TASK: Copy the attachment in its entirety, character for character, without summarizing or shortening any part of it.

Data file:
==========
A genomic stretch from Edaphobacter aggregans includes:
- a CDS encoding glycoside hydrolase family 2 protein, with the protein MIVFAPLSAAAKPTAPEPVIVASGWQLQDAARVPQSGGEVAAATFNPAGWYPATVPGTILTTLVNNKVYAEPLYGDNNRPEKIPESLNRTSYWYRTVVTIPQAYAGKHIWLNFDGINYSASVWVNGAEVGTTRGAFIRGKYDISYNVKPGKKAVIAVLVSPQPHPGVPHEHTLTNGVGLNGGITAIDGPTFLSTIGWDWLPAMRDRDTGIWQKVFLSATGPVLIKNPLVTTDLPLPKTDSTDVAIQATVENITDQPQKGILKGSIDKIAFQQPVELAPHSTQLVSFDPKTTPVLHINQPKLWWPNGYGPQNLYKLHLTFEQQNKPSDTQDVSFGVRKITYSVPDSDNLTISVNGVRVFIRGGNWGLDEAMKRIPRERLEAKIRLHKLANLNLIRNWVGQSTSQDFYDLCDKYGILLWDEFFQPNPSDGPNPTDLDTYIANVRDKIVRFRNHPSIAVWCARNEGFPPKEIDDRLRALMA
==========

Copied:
A genomic stretch from Edaphobacter aggregans includes:
- a CDS encoding glycoside hydrolase family 2 protein, with the protein MIVFAPLSAAAKPTAPEPVIVASGWQLQDAARVPQSGGEVAAATFNPAGWYPATVPGTILTTLVNNKVYAEPLYGDNNRPEKIPESLNRTSYWYRTVVTIPQAYAGKHIWLNFDGINYSASVWVNGAEVGTTRGAFIRGKYDISYNVKPGKKAVIAVLVSPQPHPGVPHEHTLTNGVGLNGGITAIDGPTFLSTIGWDWLPAMRDRDTGIWQKVFLSATGPVLIKNPLVTTDLPLPKTDSTDVAIQATVENITDQPQKGILKGSIDKIAFQQPVELAPHSTQLVSFDPKTTPVLHINQPKLWWPNGYGPQNLYKLHLTFEQQNKPSDTQDVSFGVRKITYSVPDSDNLTISVNGVRVFIRGGNWGLDEAMKRIPRERLEAKIRLHKLANLNLIRNWVGQSTSQDFYDLCDKYGILLWDEFFQPNPSDGPNPTDLDTYIANVRDKIVRFRNHPSIAVWCARNEGFPPKEIDDRLRALMA